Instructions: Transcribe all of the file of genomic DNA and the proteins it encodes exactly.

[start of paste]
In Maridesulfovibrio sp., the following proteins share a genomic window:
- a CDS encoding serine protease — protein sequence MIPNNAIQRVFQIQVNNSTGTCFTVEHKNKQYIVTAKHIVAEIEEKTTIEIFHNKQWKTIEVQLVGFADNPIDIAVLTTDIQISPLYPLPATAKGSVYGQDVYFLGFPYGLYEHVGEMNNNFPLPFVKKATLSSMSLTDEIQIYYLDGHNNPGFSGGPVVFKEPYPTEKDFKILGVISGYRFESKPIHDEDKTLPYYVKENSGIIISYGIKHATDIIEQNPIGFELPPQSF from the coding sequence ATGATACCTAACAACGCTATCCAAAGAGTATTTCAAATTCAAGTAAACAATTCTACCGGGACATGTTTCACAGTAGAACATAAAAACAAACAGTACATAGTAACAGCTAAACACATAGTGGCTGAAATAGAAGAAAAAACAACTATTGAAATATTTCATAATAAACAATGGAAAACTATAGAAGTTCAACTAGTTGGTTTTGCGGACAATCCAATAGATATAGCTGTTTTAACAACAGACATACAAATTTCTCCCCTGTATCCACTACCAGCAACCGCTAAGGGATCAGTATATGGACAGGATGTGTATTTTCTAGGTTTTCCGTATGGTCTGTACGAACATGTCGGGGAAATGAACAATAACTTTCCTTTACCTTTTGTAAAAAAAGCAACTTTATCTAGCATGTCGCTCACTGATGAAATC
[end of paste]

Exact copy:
In Maridesulfovibrio sp., the following proteins share a genomic window:
- a CDS encoding serine protease — protein sequence MIPNNAIQRVFQIQVNNSTGTCFTVEHKNKQYIVTAKHIVAEIEEKTTIEIFHNKQWKTIEVQLVGFADNPIDIAVLTTDIQISPLYPLPATAKGSVYGQDVYFLGFPYGLYEHVGEMNNNFPLPFVKKATLSSMSLTDEIQIYYLDGHNNPGFSGGPVVFKEPYPTEKDFKILGVISGYRFESKPIHDEDKTLPYYVKENSGIIISYGIKHATDIIEQNPIGFELPPQSF from the coding sequence ATGATACCTAACAACGCTATCCAAAGAGTATTTCAAATTCAAGTAAACAATTCTACCGGGACATGTTTCACAGTAGAACATAAAAACAAACAGTACATAGTAACAGCTAAACACATAGTGGCTGAAATAGAAGAAAAAACAACTATTGAAATATTTCATAATAAACAATGGAAAACTATAGAAGTTCAACTAGTTGGTTTTGCGGACAATCCAATAGATATAGCTGTTTTAACAACAGACATACAAATTTCTCCCCTGTATCCACTACCAGCAACCGCTAAGGGATCAGTATATGGACAGGATGTGTATTTTCTAGGTTTTCCGTATGGTCTGTACGAACATGTCGGGGAAATGAACAATAACTTTCCTTTACCTTTTGTAAAAAAAGCAACTTTATCTAGCATGTCGCTCACTGATGAAATC